Last year, researchers from the University of South Carolina put 35 subjects on treadmills to figure out what exercise does for building mitochondria in the brain. If you remember middle school biology, you’ll recall that mitochondria are the powerhouses of the cell.
Granted, these “subjects” were mice, and that’s just as well, because the researchers then dissected the rodents’ brain tissue and examined the difference between treadmill-aficionado mice and cage-potato mice. Lo and behold, eight weeks of treadmill running made mouse brains more fatigue-resistant, due to an increase in mitochondria. The little quadrupeds had pumped up their cognitive capabilities.
Voss explained that increased mitochondria increases the brain’s ability to get blood and oxygen where it needs to go. “There is a shorter refractory period as well,” meaning you recover quicker.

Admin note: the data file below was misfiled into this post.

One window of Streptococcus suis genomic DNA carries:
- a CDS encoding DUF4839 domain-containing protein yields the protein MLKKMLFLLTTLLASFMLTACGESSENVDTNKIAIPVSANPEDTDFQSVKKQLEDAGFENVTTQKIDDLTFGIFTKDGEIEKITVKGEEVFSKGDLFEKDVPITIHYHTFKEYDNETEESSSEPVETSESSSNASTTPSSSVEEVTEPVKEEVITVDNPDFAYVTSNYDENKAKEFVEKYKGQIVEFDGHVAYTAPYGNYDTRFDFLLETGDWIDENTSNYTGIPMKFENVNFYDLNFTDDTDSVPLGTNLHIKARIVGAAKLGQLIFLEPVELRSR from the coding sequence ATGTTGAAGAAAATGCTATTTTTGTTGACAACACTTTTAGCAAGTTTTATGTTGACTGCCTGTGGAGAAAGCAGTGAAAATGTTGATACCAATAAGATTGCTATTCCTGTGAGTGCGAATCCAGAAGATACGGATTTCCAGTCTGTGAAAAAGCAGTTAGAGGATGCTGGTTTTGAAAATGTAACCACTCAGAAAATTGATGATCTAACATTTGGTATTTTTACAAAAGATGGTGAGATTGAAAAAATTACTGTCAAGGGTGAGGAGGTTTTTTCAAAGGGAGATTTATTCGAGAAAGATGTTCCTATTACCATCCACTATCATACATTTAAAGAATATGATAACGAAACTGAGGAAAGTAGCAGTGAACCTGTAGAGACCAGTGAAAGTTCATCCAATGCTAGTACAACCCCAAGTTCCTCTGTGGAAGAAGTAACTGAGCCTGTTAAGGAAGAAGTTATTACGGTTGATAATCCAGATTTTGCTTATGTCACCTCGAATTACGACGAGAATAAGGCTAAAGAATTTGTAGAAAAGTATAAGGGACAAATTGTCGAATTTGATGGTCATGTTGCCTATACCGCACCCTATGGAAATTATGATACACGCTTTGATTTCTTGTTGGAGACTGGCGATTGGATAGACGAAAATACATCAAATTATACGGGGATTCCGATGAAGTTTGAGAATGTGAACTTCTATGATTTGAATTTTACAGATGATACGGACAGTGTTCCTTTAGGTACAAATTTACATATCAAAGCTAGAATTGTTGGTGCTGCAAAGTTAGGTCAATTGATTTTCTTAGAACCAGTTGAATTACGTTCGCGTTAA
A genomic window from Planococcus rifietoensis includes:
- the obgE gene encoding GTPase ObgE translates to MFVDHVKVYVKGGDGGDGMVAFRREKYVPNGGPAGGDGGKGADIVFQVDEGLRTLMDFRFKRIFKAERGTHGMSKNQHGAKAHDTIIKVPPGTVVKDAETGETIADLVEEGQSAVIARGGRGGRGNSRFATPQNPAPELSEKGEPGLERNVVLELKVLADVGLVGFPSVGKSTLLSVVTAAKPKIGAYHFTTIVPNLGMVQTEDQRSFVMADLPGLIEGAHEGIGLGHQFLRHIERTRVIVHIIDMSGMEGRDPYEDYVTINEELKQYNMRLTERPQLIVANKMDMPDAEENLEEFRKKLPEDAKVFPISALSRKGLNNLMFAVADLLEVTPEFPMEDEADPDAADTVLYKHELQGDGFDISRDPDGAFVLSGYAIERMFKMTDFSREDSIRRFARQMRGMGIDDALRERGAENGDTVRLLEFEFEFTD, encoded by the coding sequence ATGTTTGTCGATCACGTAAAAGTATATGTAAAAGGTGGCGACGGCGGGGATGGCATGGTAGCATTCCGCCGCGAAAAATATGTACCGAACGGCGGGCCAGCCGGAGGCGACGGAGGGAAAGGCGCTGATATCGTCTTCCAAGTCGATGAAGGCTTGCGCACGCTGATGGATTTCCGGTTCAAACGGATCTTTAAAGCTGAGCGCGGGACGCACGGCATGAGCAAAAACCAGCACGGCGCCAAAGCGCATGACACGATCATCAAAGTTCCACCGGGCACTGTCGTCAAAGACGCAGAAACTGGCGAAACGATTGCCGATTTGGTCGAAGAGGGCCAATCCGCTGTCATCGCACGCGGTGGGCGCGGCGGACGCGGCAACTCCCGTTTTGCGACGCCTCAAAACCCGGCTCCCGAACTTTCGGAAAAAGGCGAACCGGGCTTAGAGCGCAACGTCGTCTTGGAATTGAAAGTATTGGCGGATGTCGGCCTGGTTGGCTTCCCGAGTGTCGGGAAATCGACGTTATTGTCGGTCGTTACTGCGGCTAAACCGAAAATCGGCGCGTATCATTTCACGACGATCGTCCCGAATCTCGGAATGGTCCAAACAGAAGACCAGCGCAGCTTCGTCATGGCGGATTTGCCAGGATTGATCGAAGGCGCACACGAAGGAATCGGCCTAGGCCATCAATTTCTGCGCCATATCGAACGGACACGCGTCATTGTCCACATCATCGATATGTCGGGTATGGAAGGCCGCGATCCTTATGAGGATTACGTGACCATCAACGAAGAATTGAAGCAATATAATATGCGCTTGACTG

This comes in handy. When I go for a long run, cycle or other workout session, it’s my brain that pushes me. I have to resist my legs saying, “Dude, we’re done.” My brain is what drives them by replying, “No, keep going.” When your body is screaming at you to stop, it takes a tremendous effort of will to override that. I believe the mental aspect of exercise is primary.
Nike says, “Just do it,” but understand that it’s the brain that’s doing; it’s running the show and making those arms and legs move. And getting stronger, mile by mile.
So much for the dumb jock stereotype.
Fell is a certified strength and conditioning specialist in Calgary, Canada.